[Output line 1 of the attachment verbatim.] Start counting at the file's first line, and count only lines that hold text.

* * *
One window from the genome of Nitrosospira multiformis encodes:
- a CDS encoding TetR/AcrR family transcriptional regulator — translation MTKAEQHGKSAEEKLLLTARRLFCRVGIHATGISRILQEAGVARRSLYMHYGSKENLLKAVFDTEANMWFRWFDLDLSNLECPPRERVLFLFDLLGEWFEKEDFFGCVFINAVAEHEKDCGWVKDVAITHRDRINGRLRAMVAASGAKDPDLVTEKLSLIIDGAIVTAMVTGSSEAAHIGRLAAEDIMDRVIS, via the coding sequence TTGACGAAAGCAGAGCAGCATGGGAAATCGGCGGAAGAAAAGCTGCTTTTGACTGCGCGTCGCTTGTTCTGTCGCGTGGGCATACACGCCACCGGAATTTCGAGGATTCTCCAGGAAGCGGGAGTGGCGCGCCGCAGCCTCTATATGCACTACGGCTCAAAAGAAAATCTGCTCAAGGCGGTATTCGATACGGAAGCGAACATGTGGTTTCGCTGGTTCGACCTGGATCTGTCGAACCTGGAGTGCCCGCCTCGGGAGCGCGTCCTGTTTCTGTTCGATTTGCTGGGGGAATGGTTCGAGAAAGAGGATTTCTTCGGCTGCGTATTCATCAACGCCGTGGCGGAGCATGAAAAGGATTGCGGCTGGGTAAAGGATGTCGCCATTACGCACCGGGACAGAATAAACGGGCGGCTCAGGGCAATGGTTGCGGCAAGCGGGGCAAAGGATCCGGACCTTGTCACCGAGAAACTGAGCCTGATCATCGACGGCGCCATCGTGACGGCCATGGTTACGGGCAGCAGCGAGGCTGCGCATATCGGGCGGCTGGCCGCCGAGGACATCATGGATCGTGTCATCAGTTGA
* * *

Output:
One window from the genome of Nitrosospira multiformis encodes: